Just because you plan to turn the home into a listed unit on Airbnb doesn’t mean you have to tell the tenant that. Remember, you want the person renting to see you as a person, not someone who is kicking them out for an opportunity to make more money.

What I told the tenant in my house is something along the lines of “I’m sorry to say it, but I did buy the house to use it myself”. “Using” the house is completely accurate to your intentions and runs the lowest risk of rubbing the other person the wrong way. They don’t need to know what you want to use it for and it’s pretty unlikely they’d ask. If you already own the house, you could say something as simple and vague as “I am getting ready to do something else with the house and, unfortunately, I can’t renew your lease”. This is a respectful way to get your point across that doesn’t place any blame or maliciousness onto the renter.

Needless to say, the renter in my house took the news well and said he would start looking right away. I told him to tell me if there was anything I could do to assist in his search. Seeing that I live 350 miles away and was probably far less familiar with the town than he was, there was a slim chance he would actually need my help. Nonetheless, it doesn’t hurt to let the renter know you are there to make the transition easier for them.

Step 4: Be Specific

You want everybody to be clear on when the house is to be vacant. This is where the month-to-month agreement may actually make this process more tricky than one that has a certain end date. With my conversation happening in the middle of the month…December of all months…I wasn’t going to make the guy leave by the new year.

Rather, I asked him how long he would need. I already knew when I wanted him to be moved out (the end of the following month) but I wanted to ask him how long he might need. Luckily, he came back with “the end of January or early February”. Perfect. This way the timing was his idea and I get the move-out date I wanted. If he had said a date too much further off, I would be able to ask about his circumstances and either come to an agreement or stay firm with my timing if need be. Fortunately, we were on the same page.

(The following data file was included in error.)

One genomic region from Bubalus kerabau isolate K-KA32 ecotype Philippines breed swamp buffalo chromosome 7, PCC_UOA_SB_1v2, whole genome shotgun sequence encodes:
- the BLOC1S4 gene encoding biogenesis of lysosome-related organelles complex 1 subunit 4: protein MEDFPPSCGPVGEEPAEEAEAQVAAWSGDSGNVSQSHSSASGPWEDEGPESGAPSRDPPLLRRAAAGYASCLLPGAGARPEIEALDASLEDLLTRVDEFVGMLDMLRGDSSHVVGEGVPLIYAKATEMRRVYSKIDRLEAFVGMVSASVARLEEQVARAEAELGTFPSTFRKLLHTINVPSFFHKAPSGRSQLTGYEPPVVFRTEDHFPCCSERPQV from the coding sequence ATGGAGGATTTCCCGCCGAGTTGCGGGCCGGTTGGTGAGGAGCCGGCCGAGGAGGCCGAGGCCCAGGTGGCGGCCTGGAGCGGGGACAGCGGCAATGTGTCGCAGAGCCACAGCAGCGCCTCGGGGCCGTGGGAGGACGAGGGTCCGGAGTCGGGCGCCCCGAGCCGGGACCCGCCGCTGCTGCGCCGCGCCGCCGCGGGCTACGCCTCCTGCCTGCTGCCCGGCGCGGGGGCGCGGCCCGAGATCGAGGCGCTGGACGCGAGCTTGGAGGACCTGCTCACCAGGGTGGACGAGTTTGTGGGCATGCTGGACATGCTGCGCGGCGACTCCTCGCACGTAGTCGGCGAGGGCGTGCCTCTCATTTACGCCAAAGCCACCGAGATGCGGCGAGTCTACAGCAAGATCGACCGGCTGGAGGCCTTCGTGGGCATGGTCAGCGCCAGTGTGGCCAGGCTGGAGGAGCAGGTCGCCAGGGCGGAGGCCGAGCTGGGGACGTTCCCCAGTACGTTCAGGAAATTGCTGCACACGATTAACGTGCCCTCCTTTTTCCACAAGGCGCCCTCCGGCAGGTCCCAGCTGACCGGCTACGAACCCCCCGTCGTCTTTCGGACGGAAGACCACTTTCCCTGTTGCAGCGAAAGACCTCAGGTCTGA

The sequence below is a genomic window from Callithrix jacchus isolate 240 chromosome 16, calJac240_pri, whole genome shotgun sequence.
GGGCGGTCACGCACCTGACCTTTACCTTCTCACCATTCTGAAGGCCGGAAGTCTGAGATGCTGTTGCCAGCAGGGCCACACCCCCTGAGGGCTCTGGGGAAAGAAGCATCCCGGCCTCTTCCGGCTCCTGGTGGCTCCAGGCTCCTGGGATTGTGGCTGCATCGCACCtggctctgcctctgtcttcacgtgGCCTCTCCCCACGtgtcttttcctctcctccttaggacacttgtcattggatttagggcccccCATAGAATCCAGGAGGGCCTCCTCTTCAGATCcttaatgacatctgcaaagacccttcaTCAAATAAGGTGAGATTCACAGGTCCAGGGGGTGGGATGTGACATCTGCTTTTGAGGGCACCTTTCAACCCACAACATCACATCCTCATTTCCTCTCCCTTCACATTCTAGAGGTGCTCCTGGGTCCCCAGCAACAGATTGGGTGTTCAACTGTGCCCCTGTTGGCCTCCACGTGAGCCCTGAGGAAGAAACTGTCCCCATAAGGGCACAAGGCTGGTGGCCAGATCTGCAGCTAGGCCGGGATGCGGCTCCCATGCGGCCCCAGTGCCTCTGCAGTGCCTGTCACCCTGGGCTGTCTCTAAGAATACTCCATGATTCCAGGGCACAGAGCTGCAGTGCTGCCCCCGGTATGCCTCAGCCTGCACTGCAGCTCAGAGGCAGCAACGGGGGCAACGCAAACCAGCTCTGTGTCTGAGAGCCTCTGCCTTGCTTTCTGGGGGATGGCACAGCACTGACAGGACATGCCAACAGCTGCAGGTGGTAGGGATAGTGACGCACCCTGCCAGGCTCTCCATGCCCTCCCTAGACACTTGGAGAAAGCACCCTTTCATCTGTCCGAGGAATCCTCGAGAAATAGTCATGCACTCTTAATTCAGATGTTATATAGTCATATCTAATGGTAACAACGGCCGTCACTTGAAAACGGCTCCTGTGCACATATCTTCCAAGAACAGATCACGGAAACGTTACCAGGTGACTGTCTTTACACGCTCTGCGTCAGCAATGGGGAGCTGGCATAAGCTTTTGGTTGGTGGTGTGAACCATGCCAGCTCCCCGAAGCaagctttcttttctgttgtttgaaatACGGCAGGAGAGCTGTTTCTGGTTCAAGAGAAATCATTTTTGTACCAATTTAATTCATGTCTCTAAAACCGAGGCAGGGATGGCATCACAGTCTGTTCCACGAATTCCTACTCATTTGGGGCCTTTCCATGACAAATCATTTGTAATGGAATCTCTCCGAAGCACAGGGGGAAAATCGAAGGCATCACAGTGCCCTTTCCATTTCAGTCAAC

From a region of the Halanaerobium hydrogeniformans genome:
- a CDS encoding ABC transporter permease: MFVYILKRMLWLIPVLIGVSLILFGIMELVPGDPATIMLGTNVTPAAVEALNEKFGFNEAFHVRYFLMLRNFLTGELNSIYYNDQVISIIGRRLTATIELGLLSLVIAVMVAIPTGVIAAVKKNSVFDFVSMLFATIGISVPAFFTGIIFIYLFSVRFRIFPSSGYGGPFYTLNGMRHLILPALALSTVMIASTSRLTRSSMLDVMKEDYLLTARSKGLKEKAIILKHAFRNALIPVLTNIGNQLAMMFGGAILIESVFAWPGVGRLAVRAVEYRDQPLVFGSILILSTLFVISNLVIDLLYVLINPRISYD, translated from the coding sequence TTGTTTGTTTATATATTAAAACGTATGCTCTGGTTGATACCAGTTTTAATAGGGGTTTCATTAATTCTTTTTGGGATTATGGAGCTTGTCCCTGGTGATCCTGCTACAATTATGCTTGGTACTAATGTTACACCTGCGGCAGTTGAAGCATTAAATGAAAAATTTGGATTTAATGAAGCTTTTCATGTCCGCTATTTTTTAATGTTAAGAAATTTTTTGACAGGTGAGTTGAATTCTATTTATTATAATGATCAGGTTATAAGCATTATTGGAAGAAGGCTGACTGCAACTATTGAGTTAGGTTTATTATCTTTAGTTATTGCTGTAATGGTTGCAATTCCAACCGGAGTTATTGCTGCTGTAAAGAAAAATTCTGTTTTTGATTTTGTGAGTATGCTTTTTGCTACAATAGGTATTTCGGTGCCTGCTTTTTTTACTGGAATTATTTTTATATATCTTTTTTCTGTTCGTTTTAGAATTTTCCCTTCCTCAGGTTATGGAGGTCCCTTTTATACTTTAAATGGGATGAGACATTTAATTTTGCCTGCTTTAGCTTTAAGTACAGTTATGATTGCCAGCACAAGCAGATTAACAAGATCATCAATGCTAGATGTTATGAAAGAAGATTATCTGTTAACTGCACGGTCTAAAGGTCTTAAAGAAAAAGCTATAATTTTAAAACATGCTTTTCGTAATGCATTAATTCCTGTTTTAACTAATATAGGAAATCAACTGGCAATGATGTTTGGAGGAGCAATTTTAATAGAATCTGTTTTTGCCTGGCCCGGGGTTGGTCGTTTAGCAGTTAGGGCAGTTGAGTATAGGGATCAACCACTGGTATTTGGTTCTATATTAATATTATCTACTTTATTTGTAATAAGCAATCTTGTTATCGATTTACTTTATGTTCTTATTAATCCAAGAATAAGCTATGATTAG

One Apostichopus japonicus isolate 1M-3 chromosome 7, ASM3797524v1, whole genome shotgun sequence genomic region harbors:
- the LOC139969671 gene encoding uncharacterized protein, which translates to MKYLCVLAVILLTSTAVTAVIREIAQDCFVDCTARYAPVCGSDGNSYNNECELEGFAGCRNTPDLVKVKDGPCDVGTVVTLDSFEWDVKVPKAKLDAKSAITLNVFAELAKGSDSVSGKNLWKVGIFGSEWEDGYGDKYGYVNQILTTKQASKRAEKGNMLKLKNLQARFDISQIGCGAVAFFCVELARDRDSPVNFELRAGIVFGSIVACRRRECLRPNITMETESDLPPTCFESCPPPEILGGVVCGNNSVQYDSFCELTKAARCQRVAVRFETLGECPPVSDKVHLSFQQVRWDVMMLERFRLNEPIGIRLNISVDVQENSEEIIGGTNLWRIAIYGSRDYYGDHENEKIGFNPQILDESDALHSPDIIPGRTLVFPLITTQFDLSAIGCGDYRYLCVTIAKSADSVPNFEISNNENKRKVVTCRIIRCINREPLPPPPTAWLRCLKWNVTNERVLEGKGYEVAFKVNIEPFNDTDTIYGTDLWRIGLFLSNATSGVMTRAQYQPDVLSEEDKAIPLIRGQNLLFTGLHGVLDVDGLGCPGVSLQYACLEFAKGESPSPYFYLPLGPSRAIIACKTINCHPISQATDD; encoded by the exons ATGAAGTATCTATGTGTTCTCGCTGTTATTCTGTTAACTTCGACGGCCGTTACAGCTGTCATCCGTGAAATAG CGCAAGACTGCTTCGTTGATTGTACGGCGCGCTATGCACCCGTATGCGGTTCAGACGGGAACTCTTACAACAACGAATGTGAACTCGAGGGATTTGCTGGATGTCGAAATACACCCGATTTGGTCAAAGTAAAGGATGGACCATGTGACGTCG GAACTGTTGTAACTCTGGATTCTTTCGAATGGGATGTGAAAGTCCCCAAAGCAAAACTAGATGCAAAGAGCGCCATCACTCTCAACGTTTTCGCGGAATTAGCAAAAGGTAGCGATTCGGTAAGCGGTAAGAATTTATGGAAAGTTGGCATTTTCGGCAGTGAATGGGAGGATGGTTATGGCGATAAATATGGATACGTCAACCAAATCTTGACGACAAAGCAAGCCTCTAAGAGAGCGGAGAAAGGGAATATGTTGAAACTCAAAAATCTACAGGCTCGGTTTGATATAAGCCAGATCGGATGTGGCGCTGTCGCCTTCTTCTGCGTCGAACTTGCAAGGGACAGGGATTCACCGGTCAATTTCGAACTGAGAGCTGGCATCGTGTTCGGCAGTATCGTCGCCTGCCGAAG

Step 5: Sweeten The Deal

Now that you have made a personal connection, broken the news in a thoughtful way, and come to an agreement on timing, there’s still more you can do to incentivize a renter to leave your house in great shape. In theory, the security deposit’s whole purpose is to provide that incentive. However, it isn’t always the case.

To most serial renters the security deposit is already lost. If they get the whole thing back after moving out, this money will go right into their next home as its security deposit. And, the money probably came from a previous unit’s deposit before this one. The longer they’ve been in your home, the longer it’s been since they’ve seen the check. Because the money is so far removed from their pockets, it doesn’t quite do the motivating a landlord hopes it will.

When I spoke to a few real estate investors on the subject, they advised me to sweeten the deal a little bit by offering extra money to the tenant in the form of keys-for-cash. Now, I didn’t use the phrase “keys-for-cash” with the tenant (it sounds too corporate) but I did tell him that I wanted to give him “a little extra” with his security deposit after moving out, assuming everything is left in good shape. This way it’s sort of an additional “thank you” to them, as opposed to just threatening to withhold a security deposit they likely forgot about anyway. For me, $200 seemed like the right amount to offer a college student paying a cheap rent price. He seemed like a nice guy who didn’t really need too much buttering to get him not to flush a bunch of tampons down the toilet. For your scenario, you may want to increase the amount. Think of it as an investment in preserving your property. The better condition its in when you get the keys, the quicker you can get it listed on Airbnb and making you money.

Smooth Sailing

When the final walkthrough goes flawlessly and you hand the tenant a check in exchange for the keys, you can feel happy that both parties walked away smiling. Or, at least, that you did everything you could to keep everybody smiling. The most important thing is that you treat other person or people with respect. You may own the property but they have called it home for some period of time. You have now put them in a position where they need to find a whole new home and that should not be taken lightly. It is your responsibility to ensure everybody wins in this transaction. When you do that, you are truly running a respectful and responsible business.

Happy hosting.

They Had a Party: The Dreaded Phone Call And How It Improved My Short-Term Rental Business